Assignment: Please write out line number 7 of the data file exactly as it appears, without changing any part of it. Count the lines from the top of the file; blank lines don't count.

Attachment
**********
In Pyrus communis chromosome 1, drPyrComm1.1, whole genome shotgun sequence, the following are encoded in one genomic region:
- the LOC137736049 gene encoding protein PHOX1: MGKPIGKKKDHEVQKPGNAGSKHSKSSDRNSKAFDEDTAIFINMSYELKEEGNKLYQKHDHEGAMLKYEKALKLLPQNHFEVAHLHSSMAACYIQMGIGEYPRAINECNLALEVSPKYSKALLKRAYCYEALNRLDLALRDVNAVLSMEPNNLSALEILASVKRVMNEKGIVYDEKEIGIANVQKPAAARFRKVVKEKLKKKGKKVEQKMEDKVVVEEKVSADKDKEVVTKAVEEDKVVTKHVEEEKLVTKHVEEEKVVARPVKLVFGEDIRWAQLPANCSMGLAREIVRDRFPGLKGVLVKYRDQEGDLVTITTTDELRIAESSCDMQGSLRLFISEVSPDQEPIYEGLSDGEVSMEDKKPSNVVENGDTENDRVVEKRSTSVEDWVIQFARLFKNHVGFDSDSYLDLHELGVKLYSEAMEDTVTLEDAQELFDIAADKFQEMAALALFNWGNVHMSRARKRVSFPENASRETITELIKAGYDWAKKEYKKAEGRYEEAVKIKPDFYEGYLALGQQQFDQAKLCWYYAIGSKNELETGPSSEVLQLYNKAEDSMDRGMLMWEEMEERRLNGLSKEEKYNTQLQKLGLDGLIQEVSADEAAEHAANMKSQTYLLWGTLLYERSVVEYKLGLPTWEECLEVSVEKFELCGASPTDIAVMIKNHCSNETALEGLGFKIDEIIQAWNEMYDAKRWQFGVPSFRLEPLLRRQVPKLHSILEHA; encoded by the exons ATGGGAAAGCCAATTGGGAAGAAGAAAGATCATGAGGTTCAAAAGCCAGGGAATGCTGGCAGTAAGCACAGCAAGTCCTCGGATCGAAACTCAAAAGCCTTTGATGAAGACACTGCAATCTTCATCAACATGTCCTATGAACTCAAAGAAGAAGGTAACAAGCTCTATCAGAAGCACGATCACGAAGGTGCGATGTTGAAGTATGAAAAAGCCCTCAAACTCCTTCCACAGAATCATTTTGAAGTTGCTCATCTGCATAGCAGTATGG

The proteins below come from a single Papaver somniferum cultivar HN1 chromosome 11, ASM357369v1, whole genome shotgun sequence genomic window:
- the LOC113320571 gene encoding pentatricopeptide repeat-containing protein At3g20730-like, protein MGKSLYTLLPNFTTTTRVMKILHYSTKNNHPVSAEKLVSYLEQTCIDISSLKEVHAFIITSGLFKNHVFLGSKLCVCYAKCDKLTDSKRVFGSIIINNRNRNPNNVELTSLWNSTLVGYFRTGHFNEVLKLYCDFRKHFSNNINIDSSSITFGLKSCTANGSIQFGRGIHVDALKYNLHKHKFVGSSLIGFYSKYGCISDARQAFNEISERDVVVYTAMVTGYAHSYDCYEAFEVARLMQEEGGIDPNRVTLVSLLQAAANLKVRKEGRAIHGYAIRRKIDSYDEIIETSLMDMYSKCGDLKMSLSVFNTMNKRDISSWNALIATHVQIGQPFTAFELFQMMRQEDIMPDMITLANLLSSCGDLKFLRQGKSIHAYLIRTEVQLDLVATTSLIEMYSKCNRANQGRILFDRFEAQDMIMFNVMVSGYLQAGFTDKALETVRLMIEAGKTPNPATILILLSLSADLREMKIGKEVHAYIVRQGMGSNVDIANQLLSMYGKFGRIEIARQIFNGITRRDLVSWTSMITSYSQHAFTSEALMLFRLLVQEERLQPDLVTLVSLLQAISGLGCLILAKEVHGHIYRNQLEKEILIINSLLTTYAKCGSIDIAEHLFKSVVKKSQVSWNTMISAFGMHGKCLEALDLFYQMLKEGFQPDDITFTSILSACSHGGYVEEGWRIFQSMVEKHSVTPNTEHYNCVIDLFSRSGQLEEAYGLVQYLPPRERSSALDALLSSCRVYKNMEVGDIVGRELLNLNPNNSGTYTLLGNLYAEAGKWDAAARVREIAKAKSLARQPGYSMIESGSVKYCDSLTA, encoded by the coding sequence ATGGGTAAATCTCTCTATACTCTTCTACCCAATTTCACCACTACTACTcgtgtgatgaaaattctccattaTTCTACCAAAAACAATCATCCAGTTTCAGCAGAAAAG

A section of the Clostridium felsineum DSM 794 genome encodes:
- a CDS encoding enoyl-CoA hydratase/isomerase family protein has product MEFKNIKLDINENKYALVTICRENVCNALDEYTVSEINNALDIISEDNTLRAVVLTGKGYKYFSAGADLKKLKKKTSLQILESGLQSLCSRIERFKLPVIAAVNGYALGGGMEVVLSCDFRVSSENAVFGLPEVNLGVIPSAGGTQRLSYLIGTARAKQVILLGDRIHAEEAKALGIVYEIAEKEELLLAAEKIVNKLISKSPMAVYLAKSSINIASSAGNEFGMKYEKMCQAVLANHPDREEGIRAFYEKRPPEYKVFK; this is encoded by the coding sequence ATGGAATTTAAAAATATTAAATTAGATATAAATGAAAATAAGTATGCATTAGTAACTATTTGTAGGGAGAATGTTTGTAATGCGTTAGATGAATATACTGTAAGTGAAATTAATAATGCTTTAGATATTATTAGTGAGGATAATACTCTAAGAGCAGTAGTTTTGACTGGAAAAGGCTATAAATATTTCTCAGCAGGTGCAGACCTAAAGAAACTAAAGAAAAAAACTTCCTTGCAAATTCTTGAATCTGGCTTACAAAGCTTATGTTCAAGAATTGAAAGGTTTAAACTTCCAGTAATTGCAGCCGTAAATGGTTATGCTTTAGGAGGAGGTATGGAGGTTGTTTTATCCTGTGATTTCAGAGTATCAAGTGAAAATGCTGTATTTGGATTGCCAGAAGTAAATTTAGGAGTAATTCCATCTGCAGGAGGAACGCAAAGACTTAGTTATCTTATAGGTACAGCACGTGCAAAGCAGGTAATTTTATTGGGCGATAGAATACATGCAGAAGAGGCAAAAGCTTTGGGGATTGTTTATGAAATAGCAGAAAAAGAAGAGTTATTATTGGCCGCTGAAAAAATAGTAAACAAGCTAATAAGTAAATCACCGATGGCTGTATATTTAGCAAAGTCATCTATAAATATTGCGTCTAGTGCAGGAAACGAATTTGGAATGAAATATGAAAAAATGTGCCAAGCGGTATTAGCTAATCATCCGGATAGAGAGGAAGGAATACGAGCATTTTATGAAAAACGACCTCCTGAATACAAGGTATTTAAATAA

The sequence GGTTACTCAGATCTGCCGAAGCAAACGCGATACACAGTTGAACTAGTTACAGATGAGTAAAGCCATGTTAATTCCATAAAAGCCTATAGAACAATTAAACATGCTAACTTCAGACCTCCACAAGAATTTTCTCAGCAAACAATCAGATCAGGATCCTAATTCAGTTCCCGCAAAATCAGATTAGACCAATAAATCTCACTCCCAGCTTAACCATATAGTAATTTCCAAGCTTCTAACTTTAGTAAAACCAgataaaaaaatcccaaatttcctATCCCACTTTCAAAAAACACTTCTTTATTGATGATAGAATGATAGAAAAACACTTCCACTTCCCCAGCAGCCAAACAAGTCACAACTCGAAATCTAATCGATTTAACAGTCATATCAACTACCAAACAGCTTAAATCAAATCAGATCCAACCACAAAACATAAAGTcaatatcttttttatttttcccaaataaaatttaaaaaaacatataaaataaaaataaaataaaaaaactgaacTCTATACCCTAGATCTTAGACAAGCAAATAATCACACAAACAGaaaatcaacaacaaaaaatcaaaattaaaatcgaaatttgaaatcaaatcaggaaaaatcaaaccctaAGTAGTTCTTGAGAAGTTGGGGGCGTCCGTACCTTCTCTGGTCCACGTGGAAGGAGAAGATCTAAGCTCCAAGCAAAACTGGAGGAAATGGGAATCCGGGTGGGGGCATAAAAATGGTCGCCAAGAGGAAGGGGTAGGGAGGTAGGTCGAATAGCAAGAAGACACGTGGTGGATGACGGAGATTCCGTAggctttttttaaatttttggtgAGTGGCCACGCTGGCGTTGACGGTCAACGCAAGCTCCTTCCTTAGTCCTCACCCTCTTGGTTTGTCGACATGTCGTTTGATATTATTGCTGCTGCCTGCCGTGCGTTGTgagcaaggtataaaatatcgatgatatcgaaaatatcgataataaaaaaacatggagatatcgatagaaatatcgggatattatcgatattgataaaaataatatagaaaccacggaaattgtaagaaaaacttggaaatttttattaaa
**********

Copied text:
The sequence GGTTACTCAGATCTGCCGAAGCAAACGCGATACACAGTTGAACTAGTTACAGATGAGTAAAGCCATGTTAATTCCATAAAAGCCTATAGAACAATTAAACATGCTAACTTCAGACCTCCACAAGAATTTTCTCAGCAAACAATCAGATCAGGATCCTAATTCAGTTCCCGCAAAATCAGATTAGACCAATAAATCTCACTCCCAGCTTAACCATATAGTAATTTCCAAGCTTCTAACTTTAGTAAAACCAgataaaaaaatcccaaatttcctATCCCACTTTCAAAAAACACTTCTTTATTGATGATAGAATGATAGAAAAACACTTCCACTTCCCCAGCAGCCAAACAAGTCACAACTCGAAATCTAATCGATTTAACAGTCATATCAACTACCAAACAGCTTAAATCAAATCAGATCCAACCACAAAACATAAAGTcaatatcttttttatttttcccaaataaaatttaaaaaaacatataaaataaaaataaaataaaaaaactgaacTCTATACCCTAGATCTTAGACAAGCAAATAATCACACAAACAGaaaatcaacaacaaaaaatcaaaattaaaatcgaaatttgaaatcaaatcaggaaaaatcaaaccctaAGTAGTTCTTGAGAAGTTGGGGGCGTCCGTACCTTCTCTGGTCCACGTGGAAGGAGAAGATCTAAGCTCCAAGCAAAACTGGAGGAAATGGGAATCCGGGTGGGGGCATAAAAATGGTCGCCAAGAGGAAGGGGTAGGGAGGTAGGTCGAATAGCAAGAAGACACGTGGTGGATGACGGAGATTCCGTAggctttttttaaatttttggtgAGTGGCCACGCTGGCGTTGACGGTCAACGCAAGCTCCTTCCTTAGTCCTCACCCTCTTGGTTTGTCGACATGTCGTTTGATATTATTGCTGCTGCCTGCCGTGCGTTGTgagcaaggtataaaatatcgatgatatcgaaaatatcgataataaaaaaacatggagatatcgatagaaatatcgggatattatcgatattgataaaaataatatagaaaccacggaaattgtaagaaaaacttggaaatttttattaaa